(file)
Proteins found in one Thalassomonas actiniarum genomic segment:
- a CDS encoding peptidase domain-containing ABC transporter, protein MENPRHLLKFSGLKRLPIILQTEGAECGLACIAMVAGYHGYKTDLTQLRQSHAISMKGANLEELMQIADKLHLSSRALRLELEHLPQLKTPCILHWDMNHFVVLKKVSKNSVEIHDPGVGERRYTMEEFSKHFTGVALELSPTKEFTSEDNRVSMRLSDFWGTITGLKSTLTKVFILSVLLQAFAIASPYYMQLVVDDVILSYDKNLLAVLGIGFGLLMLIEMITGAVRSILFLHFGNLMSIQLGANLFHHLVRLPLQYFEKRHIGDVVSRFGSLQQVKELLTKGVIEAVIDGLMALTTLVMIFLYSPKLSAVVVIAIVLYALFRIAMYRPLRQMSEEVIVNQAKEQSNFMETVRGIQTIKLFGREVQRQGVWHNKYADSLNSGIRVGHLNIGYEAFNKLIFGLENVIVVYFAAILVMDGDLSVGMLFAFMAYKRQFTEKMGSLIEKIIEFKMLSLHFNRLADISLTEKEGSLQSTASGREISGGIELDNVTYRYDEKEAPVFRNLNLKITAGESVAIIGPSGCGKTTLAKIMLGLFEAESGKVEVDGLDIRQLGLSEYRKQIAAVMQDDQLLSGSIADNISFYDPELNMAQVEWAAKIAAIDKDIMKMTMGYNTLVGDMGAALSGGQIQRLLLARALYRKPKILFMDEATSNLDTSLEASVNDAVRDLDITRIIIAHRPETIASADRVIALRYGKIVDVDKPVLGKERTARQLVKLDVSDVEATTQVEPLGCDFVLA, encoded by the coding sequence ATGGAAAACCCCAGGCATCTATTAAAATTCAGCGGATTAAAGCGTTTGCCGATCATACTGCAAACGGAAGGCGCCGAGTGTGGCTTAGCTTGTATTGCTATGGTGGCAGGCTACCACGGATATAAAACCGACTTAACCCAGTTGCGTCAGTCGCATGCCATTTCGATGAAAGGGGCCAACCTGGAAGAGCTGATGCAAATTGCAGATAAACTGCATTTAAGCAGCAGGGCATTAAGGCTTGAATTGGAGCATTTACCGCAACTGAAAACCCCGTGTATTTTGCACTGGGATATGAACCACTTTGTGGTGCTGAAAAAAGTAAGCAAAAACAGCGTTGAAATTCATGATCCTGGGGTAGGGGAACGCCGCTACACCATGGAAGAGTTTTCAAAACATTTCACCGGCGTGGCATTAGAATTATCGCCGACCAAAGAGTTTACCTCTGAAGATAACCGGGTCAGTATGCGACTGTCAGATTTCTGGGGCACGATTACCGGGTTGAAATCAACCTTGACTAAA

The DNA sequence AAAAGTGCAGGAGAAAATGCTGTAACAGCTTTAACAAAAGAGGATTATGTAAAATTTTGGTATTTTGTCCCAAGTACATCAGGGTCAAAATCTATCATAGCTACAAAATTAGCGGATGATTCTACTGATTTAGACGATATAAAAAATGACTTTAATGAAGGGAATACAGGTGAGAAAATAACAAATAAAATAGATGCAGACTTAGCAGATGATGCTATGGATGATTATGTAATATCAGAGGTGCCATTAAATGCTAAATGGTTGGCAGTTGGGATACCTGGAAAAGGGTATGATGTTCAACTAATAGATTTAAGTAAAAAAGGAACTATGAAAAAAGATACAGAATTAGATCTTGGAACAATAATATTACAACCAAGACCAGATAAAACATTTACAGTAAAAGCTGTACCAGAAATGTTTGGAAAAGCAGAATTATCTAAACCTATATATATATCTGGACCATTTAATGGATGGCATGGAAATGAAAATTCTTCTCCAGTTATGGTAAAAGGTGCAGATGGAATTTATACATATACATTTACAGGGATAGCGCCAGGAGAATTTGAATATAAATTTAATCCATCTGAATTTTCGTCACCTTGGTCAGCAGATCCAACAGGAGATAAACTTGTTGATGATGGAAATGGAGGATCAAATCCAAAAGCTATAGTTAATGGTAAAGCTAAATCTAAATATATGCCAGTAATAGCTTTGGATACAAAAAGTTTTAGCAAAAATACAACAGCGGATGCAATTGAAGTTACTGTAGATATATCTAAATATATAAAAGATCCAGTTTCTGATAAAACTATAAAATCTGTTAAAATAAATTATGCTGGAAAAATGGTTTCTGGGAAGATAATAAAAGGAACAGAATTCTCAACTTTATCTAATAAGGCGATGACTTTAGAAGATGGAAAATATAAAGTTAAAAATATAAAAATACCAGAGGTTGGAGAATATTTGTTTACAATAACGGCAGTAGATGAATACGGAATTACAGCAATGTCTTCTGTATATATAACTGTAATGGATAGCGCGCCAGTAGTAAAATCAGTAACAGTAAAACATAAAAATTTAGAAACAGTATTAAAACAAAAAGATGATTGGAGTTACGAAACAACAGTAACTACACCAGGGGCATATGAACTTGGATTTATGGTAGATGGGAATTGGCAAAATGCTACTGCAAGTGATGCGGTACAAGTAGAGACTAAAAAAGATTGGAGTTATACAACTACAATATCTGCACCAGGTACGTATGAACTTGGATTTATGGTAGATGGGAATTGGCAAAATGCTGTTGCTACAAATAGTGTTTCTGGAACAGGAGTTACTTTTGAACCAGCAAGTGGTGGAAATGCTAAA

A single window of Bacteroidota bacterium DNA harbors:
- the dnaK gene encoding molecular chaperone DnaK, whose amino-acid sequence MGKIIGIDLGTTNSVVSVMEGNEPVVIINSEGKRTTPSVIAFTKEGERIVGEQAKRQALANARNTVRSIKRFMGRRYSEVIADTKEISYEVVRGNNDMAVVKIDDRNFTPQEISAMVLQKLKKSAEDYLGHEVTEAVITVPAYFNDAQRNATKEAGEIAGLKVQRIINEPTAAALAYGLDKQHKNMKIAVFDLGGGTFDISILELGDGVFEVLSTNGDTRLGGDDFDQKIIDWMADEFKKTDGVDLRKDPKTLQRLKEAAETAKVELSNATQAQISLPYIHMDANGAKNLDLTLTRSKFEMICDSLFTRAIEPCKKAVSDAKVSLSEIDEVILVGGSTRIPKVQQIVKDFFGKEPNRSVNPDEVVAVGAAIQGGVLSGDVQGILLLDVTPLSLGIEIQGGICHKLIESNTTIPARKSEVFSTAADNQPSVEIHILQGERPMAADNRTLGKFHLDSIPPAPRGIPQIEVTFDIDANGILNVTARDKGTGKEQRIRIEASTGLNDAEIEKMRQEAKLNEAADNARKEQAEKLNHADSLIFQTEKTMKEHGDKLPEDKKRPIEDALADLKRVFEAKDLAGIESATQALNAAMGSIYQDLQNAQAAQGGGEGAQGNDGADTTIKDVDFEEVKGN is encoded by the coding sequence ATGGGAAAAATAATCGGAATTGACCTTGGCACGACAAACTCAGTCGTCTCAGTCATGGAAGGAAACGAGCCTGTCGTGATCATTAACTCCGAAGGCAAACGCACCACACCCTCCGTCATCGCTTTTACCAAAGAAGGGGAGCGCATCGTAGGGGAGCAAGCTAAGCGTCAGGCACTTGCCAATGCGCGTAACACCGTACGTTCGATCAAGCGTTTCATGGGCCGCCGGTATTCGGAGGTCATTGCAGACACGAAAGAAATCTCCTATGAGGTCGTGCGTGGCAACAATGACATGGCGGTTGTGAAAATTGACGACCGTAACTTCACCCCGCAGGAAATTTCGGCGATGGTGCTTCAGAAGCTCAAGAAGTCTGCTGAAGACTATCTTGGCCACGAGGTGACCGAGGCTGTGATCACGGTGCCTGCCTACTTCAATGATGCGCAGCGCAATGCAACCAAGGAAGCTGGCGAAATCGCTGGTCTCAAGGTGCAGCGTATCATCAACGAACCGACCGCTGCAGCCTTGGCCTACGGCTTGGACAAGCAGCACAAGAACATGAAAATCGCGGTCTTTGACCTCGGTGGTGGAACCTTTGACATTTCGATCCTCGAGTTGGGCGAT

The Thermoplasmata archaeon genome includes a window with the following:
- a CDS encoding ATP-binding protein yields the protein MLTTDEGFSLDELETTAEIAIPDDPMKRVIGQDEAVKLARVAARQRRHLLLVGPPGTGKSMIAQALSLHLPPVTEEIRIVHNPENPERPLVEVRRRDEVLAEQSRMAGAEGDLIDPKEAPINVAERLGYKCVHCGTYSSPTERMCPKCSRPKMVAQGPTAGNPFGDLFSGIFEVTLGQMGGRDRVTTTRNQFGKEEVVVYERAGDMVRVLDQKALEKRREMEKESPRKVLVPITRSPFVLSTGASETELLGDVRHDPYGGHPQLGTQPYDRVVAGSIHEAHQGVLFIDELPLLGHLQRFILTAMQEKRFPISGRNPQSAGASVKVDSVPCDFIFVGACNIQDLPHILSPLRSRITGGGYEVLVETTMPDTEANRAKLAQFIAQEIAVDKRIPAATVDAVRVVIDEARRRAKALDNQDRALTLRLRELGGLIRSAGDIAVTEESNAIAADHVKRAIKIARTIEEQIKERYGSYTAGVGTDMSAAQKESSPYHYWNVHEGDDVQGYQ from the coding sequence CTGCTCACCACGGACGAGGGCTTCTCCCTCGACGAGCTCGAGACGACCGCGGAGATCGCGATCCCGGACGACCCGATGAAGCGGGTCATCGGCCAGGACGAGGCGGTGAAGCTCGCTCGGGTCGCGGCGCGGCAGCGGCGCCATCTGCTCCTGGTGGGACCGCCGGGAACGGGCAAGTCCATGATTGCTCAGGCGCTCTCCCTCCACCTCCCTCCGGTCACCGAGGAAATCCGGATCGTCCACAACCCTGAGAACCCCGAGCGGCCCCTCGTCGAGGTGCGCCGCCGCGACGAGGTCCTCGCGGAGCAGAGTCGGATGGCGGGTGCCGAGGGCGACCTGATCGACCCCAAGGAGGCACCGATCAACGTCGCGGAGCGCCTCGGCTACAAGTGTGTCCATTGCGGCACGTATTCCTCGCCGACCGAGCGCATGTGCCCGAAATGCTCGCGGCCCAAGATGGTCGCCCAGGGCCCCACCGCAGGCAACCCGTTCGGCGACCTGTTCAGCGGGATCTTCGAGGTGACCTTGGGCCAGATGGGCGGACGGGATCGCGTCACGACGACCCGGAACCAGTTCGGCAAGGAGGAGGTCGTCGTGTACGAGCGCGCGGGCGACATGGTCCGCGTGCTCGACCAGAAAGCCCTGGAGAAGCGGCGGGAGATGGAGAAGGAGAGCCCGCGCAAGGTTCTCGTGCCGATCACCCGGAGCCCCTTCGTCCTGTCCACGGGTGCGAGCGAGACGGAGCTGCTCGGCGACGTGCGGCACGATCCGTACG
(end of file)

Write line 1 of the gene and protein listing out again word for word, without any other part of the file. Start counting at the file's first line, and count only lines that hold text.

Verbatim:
Proteins found in one Thalassomonas actiniarum genomic segment: